So one round of social connection failed! Find others.
To the harbingers of doom and the sighers over all the lost in-person, experiential opportunities, I say: shush!!!
Figure out how to show up better in two dimension, yo. Connection and intimacy is possible when you think about it like you would actual human social interaction.
To my mind, all this cancelling of large events will do one very key thing for us all watching in the digital world.
It will teach us how to translate connections online better.
Understand user behaviour and what people need to hear, know and be directed to.
And it will force us to collectively raise the bar on how well we interact with one another from behind a screen.
To my mind, it feels like there’s a viral (inappropriate pun intended) need to ‘move things online’. And while people like me are very ok with that, even prefer it, i realize not everyone is.
So if you’re a small business who is heavily funneled in by meeting people at events.Or even an agile department that relies on sales outreaches… but are SO not an online person (or so you think) here are some things you can do.
- Really turn your attention to LinkedIn
It’s true. If you learn one thing, learn how to build relationships on LinkedIn. Here’s the tl;dr – the percentage of active users on LinkedIn who post is probably way lower than we think. AND a majority of those people are ‘broadcast only’. They only post and rarely engage with other people’s things. More on that in #2, but first a stat: LinkedIn has a 100% domain rate. Which is geek speak for ‘google loves it’ so while your website may never get found unless you pile on the ad dollars into god google’s mouth, your LinkedIn content shows up on google. Which leads me to….
- Behave like a human, not a robot.
Communicate online like you would to a human in a 3-D world. You’re unlikely to walk into a room, blast off at 6:45am and 4:30pm and then lament that the room is useless. Instead you strike up a chat when you walk in the hallway. Maybe someone invites you to the conference room for a something they brought in and you go, eat, and chat for a minute. Do that sort of basic human thing on digital platforms. Especially LinkedIn. It’s a bit ‘stiff upper lip’ and business-like but more and more people are showing up with some personality. And you get noticed. Just to add to that stat up top, here’s another. 50% of internet users look for video before we buy anything. Juxtapose that onto the Google/LinkedIn sich. The more you show up on LinkedIn and act like a person. (Think well-tagged video) The more you build your interwebs creds and that’s a good thing for people if you’re looking for ways to translate the opportunities lost by not being able to be at in person events. Proactively seek out conversations on LinkedIn like you would at an event. Hint: don’t lead with here’s my solution to life’s problems for 99.99 and most convos go well.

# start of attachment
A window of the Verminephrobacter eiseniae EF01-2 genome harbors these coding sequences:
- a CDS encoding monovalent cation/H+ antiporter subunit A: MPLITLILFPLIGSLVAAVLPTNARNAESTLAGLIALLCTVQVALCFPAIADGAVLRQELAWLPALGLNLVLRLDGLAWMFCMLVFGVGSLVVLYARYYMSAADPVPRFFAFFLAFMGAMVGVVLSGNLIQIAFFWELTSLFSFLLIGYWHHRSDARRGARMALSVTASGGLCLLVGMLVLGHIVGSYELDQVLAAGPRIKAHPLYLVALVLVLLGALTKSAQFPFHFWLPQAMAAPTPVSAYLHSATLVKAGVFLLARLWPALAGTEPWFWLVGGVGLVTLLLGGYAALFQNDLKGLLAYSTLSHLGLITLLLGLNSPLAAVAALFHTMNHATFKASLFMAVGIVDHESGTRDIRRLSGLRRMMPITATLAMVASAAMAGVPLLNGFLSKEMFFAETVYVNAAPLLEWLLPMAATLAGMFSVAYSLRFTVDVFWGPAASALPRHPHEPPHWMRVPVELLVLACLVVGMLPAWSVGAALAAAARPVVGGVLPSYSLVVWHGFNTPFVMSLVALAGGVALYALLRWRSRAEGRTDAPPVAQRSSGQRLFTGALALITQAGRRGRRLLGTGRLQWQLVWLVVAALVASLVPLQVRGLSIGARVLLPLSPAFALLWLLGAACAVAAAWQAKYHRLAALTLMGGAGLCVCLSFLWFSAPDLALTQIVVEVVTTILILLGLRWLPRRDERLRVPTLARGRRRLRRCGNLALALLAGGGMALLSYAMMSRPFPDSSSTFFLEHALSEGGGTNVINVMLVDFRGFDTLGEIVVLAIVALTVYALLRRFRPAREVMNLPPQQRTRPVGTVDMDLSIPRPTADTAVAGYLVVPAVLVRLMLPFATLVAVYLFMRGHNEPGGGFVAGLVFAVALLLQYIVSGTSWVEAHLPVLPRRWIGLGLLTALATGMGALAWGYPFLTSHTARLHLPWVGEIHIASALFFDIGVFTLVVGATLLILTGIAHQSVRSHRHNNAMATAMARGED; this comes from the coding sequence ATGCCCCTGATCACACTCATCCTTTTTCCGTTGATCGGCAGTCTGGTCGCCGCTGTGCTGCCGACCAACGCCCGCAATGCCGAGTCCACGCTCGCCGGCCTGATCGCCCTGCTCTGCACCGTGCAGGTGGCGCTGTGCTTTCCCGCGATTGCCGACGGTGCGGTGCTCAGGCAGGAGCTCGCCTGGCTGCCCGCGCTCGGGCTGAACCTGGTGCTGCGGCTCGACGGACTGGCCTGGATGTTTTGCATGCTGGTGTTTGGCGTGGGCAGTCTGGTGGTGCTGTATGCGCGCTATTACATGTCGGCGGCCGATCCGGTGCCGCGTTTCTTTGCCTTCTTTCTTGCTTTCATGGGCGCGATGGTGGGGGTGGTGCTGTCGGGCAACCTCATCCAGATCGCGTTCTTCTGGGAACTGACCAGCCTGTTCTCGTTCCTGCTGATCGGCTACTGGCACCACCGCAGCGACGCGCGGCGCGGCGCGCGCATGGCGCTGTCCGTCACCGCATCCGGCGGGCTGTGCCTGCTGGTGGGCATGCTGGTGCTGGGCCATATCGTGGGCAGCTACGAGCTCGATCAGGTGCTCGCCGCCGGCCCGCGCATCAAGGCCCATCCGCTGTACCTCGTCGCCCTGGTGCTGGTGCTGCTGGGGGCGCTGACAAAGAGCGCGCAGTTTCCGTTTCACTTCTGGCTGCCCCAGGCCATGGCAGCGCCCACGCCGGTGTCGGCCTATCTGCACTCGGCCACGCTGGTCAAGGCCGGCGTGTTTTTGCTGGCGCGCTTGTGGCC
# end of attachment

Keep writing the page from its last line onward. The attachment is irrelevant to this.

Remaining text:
- Respond! (yes, before you run off to tell everyone about it)
Whether you’re a big shot corporate rep or a tiny, tiny business. Respond to those who engage. Quit pretending that LinkedIn is not on your phone and that you don’t jump to it every time it bleats. You probably saw that comment. And if your life is indeed meeting swamped or Ninja scheduled, then put in 2 10-minute slots to go back and actively pursue the conversation that someone continued with you. And no, ‘thank you’ is not enough. Get creative.
And you show up and do this everyday. That’s it. And you really won’t feel that impacted by all the conferences you’re missing and sales ops that are going down the toilet.
Statistics from: https://www.visualcapitalist.com/giant-infographic-100-marketing-stats/